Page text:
8. Jeimer Candelario
Switch-hitting tendencies: Candelario has been much better from the right side so far in his career. It's a small sample size, but it isn't just stats (his slugging percentage from the right side is 150 points higher). Candelario just looks much more comfortable these days as a righty. Many young switch-hitters do.
Note: Again, probably jumping the gun here on a 24-year-old with just 90 games in the big leagues, but Candelario has shown a lot of promise in his 300-plus appearances with the Tigers. There is a question to ask about many switch-hitters, and Candelario seems like a good candidate for it: What would happen if he would just hit from the right side all the time?
9. Ian Happ
Switch-hitting tendencies: Happ is an inconsistent hitter with power from both sides of the plate. He strikes out about once every three at-bats from either side. All in all, Happ is probably a better left-handed hitter, but the difference is so slight that it's not worth bringing in a lefty relief pitcher to face him.
Note: Happ only has 164 plate appearances this year, but it appears that he is drawing more walks, particularly from the left side. With his power and big swing-and-miss approach, another 40 or so walks a year could make the difference between Happ being an everyday player and being a role player.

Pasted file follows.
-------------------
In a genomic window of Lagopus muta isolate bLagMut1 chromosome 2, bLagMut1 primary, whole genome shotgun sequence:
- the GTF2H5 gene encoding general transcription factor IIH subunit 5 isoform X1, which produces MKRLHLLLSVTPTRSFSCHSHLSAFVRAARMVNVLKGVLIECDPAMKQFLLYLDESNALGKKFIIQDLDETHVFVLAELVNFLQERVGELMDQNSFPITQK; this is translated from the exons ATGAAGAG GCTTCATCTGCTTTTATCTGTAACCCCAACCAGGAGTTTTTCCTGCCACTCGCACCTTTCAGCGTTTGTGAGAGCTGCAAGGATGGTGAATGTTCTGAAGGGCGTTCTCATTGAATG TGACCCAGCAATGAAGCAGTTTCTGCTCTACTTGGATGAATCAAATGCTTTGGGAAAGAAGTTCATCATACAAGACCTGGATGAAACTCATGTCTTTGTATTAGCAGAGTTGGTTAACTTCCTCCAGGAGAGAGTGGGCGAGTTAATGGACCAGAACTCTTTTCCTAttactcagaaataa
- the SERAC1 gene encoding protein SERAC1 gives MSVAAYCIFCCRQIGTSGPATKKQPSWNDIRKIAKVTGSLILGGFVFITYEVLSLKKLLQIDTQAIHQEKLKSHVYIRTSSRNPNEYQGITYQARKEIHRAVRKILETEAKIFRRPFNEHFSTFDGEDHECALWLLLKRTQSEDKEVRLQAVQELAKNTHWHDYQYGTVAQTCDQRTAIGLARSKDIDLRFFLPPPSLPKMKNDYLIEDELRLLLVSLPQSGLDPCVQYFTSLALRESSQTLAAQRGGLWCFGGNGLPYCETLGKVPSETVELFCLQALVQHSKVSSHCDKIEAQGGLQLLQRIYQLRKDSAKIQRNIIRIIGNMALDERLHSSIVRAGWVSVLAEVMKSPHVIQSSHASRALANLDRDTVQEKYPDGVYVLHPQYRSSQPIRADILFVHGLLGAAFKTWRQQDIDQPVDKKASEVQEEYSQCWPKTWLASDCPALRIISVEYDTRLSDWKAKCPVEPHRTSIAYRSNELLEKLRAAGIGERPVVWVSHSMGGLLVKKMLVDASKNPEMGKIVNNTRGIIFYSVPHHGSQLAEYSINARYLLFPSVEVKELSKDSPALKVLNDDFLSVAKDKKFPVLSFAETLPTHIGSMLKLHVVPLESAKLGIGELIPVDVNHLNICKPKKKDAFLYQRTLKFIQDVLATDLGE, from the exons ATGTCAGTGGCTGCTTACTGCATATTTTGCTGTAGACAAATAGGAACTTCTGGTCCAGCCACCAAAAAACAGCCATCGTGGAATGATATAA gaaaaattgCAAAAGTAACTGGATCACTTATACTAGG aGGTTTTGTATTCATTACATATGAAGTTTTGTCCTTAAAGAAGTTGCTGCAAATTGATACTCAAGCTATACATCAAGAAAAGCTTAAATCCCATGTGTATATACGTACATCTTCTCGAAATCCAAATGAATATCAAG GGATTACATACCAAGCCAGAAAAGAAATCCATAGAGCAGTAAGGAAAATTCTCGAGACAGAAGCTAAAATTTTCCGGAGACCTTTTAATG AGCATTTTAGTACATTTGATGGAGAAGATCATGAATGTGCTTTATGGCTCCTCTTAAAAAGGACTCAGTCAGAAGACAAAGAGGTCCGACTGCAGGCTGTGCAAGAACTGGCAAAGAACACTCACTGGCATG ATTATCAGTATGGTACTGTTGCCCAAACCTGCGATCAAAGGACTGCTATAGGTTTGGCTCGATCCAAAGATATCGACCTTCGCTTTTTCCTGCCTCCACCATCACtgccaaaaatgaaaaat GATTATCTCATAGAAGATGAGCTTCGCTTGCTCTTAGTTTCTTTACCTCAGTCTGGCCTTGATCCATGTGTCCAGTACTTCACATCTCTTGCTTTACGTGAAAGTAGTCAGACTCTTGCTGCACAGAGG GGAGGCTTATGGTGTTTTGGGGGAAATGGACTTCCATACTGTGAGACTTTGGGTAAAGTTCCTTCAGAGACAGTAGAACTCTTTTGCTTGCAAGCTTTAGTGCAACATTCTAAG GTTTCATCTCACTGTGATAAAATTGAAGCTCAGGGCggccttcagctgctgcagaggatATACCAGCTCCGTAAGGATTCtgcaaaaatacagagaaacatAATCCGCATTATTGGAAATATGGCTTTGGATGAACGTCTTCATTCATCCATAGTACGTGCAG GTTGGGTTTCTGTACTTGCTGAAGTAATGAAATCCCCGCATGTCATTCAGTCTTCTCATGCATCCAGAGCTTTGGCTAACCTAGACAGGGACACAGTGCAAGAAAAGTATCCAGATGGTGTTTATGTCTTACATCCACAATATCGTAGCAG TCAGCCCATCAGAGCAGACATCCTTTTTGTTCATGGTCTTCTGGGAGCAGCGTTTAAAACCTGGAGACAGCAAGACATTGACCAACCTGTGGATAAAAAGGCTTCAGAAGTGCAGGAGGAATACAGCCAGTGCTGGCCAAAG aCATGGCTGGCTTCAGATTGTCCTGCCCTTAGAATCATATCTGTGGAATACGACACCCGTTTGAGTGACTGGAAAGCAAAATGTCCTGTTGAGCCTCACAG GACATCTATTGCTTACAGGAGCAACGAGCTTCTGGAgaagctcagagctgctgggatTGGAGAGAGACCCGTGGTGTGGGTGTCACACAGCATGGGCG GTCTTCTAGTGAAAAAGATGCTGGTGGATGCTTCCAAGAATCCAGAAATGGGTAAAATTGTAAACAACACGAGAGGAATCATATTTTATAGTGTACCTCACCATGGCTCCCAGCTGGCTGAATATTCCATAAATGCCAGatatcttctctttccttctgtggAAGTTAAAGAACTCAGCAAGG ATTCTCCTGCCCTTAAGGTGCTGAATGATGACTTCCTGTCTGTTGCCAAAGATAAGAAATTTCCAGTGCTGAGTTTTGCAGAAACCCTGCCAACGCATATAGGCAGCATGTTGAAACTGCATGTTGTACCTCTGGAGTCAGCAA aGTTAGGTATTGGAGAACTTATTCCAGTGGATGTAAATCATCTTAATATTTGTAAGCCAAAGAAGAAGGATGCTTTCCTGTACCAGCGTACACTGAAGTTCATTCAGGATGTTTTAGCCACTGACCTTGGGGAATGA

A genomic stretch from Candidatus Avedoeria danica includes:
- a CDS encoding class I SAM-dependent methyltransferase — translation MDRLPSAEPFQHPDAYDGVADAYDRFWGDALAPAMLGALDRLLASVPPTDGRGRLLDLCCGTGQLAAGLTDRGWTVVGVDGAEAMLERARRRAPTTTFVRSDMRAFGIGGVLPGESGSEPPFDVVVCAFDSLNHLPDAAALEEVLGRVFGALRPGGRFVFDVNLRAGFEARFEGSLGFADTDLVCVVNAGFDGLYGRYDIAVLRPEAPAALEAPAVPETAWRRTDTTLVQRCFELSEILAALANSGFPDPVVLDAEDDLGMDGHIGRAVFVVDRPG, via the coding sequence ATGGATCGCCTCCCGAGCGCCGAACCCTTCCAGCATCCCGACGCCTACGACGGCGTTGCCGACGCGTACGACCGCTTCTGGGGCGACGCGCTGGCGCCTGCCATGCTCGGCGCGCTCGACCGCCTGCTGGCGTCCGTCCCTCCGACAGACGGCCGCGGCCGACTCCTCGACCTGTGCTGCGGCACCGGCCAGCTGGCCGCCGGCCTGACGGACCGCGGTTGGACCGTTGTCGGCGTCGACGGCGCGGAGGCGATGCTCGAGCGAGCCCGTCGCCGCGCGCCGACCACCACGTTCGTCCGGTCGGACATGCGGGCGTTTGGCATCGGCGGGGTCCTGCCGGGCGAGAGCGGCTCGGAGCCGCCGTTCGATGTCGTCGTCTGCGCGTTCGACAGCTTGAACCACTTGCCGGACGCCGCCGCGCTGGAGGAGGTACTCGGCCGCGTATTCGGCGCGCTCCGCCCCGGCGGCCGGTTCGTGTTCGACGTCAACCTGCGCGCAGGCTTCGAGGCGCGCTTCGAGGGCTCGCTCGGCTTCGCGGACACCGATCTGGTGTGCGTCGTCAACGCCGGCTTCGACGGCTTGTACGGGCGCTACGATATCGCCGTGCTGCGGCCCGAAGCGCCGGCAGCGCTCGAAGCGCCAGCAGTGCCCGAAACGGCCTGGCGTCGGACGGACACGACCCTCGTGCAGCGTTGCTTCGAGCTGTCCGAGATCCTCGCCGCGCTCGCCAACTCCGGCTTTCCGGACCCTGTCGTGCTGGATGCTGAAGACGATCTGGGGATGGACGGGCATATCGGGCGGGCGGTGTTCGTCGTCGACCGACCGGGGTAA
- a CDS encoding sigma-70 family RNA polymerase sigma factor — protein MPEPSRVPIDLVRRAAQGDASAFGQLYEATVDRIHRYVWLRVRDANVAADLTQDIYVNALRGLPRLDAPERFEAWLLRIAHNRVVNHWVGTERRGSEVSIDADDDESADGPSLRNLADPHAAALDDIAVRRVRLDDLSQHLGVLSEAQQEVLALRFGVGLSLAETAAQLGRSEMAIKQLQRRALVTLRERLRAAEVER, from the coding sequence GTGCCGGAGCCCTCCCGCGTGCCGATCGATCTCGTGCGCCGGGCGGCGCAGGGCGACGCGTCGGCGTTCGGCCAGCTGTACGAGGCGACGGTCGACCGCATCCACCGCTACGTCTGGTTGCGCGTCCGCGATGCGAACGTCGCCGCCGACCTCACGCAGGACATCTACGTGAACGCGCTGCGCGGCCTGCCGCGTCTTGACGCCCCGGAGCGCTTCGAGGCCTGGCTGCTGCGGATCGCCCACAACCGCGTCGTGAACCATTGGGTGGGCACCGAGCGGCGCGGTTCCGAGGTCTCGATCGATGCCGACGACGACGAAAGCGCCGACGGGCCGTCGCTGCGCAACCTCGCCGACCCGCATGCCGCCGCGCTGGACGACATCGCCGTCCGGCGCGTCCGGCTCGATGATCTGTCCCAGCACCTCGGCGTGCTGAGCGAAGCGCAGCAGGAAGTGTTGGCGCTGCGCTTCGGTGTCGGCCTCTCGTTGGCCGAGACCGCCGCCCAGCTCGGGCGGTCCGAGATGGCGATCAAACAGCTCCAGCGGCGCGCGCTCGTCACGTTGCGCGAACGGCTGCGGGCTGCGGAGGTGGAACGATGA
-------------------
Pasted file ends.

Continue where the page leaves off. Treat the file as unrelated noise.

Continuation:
10. Marwin Gonzalez
Switch-hitting tendencies: Gonzalez has basically been the same player from each side of the plate over his career. But last year, in his breakout season, he hit significantly better from the left side (.322/.394/.552) than the right (.250/.328/.467). Gonzalez was dangerous as a righty or lefty, which is what you want from a switch-hitter.
Note: Another good Venezuelan switch-hitter. Gonzalez has struggled this season -- he has also been beat up -- but he was so good in 2017 and the Astros have every reason to believe that he will rebound.
Joe Posnanski is a columnist for MLB.com.